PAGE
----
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New ways to assess and treat female sex offenders

19 September 2016

A University of Kent study that enhanced the assessment and treatment of female sexual offenders internationally has been published in BPS Impact.

The study, led by Professor Theresa Gannon, highlighted several new gender-specific risk factors for sexual abuse that are not present in male sexual offenders. This resulted in the development of effective clinical practice training and guidelines that have been used to enhance assessment and treatment of female sexual offenders whose specific needs had not previously been identified.

Since 2010, a number of practitioner organisations worldwide (including both correctional and non-government organisations) have used Professor Gannon’s research findings to inform their training, assessment and treatment practices.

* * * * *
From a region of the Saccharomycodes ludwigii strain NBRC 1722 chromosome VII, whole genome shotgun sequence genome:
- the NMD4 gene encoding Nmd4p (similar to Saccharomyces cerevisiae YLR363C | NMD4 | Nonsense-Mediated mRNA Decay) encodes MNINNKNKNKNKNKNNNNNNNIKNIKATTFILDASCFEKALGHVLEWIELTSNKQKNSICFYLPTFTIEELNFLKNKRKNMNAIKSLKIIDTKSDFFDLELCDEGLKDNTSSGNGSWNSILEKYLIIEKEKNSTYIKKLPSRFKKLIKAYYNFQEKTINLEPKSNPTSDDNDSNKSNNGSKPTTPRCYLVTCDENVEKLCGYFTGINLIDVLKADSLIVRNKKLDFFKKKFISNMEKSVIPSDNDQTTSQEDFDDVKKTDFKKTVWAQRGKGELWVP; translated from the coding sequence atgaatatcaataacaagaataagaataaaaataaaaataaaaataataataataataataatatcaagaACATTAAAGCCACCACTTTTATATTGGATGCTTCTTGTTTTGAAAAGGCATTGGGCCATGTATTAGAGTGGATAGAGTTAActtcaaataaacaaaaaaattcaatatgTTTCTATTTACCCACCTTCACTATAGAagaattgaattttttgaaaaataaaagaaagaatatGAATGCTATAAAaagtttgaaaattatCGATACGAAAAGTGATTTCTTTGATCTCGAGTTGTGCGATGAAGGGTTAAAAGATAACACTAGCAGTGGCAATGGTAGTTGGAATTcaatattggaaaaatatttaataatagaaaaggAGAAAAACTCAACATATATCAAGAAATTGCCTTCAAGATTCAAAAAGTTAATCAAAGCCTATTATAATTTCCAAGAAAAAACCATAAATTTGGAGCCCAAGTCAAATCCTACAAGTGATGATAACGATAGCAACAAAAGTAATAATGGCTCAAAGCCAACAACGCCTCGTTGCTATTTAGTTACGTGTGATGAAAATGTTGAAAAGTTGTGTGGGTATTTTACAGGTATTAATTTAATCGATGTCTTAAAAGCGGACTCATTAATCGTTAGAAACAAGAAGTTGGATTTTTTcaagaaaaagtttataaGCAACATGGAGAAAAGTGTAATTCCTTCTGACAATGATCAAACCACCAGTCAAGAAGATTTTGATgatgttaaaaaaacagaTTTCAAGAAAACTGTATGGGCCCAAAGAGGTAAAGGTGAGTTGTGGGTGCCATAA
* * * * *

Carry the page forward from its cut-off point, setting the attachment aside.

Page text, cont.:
For example, the Correctional Service of Canada – one of the few worldwide correctional facilities to provide group female sexual offender treatment – incorporate Professor Gannon’s findings into their training materials for all new facilitators who work with female sexual offenders.

In a summary of research and practice in the area of female sexual offending, the National Society for the Prevention of Cruelty to Children (NSPCC, 2011) cited Gannon and colleagues’ work as being key in understanding the differences between male and female sexual abusers. 

A more in-depth look at the study and its implications can be found here.

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